Kelvin Tennant, a 72-year-old retired school teacher shot in an unprovoked attack on a cycling trail last month, says he feels sorry for his attacker.
The grandfather of eight was shot multiple times in the head and chest while cycling on the Myrtleford-Everton trail in north-eastern Victoria on 18 February. He spent ten days in Prince Alfred Hospital followed by ten days in rehabilitation following the attack and still has bullet shards lodged in his brain.
Speaking at a Victoria Police press conference on Wednesday, he recalled the moment he was attacked.
"I was just cycling along. I noticed the dark car had been backed up with the boot very close to the trail.
I remember saying to him 'what are you doing this to me for?'"
"The gunman walking down the side of the car towards me. And he started shooting at me. I heard the 'crack, crack, crack' about three times -- there could have been more.
"I knew I'd been hit, but didn't feel any heavy impact. I remember saying to him 'what are you doing this to me for?'
"He didn't say anything that I heard, I don't think he spoke at all."
Tennant's bike carried him further down the trail a short distance until he unbalanced and fell off.
Awaiting help, at first he thought he was going to die.
"At one stage I thought, this is it, lights out... And then I suddenly had a very strong conviction that this day was not the day that God was going to let me die. It was very powerful."
When two cyclists came to his rescue, Tennant didn't tell them he had been shot.
"I was concerned that the gunman might be around and that that might cause them undue fear, so I didn't mention having been shot until I was put into the ambulance," he said.
"I recall saying to [one of the cyclists] something like 'No, I'm alright. Just as soon as I get up, I will be on my way again'. And he said 'No you won't'."
Since the attack, the retired school teacher has suffered from problems with his hearing and sight in his right eye as well as severe chest and head wounds, having been shot four to six times with .22mm rounds.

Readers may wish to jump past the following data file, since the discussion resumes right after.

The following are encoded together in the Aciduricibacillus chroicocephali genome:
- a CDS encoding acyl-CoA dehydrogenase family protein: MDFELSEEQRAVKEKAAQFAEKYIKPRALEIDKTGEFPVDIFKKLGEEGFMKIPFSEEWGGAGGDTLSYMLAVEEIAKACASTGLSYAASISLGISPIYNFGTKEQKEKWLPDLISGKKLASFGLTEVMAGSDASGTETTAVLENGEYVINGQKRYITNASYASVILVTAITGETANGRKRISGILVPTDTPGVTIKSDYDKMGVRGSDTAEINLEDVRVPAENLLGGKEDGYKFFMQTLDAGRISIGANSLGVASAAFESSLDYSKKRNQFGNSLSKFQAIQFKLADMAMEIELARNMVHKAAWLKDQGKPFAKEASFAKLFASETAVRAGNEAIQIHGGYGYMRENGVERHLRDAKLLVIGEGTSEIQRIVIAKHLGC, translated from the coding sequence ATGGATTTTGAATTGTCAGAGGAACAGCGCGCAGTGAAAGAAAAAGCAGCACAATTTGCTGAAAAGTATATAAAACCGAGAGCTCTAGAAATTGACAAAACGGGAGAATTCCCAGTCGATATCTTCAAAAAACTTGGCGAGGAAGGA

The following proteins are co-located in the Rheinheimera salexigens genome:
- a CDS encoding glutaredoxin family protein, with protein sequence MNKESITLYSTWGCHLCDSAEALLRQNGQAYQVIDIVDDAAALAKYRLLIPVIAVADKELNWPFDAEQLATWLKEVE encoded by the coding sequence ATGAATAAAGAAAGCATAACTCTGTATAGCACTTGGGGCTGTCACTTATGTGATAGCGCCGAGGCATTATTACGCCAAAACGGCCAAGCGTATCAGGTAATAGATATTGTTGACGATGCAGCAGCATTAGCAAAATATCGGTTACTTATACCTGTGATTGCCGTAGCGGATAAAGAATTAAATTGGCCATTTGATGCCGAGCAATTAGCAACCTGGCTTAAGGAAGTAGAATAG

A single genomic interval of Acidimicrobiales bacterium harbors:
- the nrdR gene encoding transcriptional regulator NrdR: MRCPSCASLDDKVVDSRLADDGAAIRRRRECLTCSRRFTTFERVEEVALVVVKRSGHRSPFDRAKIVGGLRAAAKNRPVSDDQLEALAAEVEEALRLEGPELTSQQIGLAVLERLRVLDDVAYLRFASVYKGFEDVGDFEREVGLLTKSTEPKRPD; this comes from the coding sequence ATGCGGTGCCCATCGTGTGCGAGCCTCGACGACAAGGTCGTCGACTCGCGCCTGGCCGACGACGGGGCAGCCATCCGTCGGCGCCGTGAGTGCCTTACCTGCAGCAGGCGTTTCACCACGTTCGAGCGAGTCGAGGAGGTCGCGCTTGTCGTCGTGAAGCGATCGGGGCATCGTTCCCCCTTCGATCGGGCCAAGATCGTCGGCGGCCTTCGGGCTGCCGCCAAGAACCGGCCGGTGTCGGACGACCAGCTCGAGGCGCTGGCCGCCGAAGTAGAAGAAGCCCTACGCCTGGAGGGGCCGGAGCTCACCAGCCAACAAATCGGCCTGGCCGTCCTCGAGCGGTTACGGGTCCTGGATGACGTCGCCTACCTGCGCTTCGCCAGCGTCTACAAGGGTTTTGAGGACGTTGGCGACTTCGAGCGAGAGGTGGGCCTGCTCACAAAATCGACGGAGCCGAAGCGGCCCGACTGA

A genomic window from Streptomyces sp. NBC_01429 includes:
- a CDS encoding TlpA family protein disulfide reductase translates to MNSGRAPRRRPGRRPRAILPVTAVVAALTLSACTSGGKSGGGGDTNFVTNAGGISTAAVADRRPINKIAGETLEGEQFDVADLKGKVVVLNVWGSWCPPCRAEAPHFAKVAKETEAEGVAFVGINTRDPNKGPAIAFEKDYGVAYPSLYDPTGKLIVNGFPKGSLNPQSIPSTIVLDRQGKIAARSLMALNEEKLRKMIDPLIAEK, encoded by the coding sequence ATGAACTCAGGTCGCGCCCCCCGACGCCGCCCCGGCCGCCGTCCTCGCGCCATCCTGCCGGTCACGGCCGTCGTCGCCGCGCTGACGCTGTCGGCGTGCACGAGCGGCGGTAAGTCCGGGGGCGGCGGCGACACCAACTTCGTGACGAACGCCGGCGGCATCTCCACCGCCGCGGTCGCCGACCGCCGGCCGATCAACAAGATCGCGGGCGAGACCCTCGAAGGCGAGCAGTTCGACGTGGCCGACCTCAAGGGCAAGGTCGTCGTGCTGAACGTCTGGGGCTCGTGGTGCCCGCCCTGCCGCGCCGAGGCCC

But he bears no resentment against the man who came so close to ending his life.
I've been given back to my family and it's been a lovely thing to put my arms around my grandchildren and my wife and my own children, and I'm going to make the most of what I've been given."
"In many ways, I feel sorry for people who do these things," he said.
"I'm certainly not going to waste human energy getting angry.
"I've been given back to my family and it's been a lovely thing to put my arms around my grandchildren and my wife and my own children, and I'm going to make the most of what I've been given and I'm not going to be concerned about this fellow."
The quietly spoken grandfather also says he isn't afraid to get back on his bike.
"I've done tens of thousands of kilometres of cycling over my life. I'm in my seventies now, what are the odds of meeting someone like that again?"
Victorian police are yet to arrest anyone in relation to the attack, which occurred approximately eight kilometres from the small town of Everton in a section of the bike trail near the Great-Alpine Road.
Police say they believe the attacker left the area in a dark coloured sedan.
"The Great-Alpine Road is a very busy road and a large number of vehicles would have passed the Burgoigee Creek rest area at the time of the shooting," Armed Crime Squad Detective Senior Constable Elise Douglas said.
Detectives have spoken to the two cyclists who assisted Tennant, but are seeking the assistance of two other cyclists, a man and woman, who also stopped to help but left before police arrived.
Anyone with any information is being urged to contact Crime Stoppers on 1800 333 000.